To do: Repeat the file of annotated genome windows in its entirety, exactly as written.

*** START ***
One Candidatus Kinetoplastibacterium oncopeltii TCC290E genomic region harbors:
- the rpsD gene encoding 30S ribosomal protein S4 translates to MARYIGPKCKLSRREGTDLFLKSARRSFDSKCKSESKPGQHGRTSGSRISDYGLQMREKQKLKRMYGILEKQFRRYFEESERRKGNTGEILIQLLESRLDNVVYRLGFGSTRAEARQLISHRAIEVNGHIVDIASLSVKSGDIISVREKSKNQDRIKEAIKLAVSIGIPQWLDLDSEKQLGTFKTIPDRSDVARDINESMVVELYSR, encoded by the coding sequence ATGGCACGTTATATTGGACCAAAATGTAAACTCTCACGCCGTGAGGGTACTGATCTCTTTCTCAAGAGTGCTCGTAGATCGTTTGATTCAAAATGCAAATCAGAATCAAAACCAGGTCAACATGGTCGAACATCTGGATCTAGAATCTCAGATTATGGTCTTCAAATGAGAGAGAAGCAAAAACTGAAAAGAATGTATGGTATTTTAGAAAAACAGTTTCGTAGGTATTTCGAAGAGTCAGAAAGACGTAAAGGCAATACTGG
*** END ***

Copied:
One Candidatus Kinetoplastibacterium oncopeltii TCC290E genomic region harbors:
- the rpsD gene encoding 30S ribosomal protein S4 translates to MARYIGPKCKLSRREGTDLFLKSARRSFDSKCKSESKPGQHGRTSGSRISDYGLQMREKQKLKRMYGILEKQFRRYFEESERRKGNTGEILIQLLESRLDNVVYRLGFGSTRAEARQLISHRAIEVNGHIVDIASLSVKSGDIISVREKSKNQDRIKEAIKLAVSIGIPQWLDLDSEKQLGTFKTIPDRSDVARDINESMVVELYSR, encoded by the coding sequence ATGGCACGTTATATTGGACCAAAATGTAAACTCTCACGCCGTGAGGGTACTGATCTCTTTCTCAAGAGTGCTCGTAGATCGTTTGATTCAAAATGCAAATCAGAATCAAAACCAGGTCAACATGGTCGAACATCTGGATCTAGAATCTCAGATTATGGTCTTCAAATGAGAGAGAAGCAAAAACTGAAAAGAATGTATGGTATTTTAGAAAAACAGTTTCGTAGGTATTTCGAAGAGTCAGAAAGACGTAAAGGCAATACTGG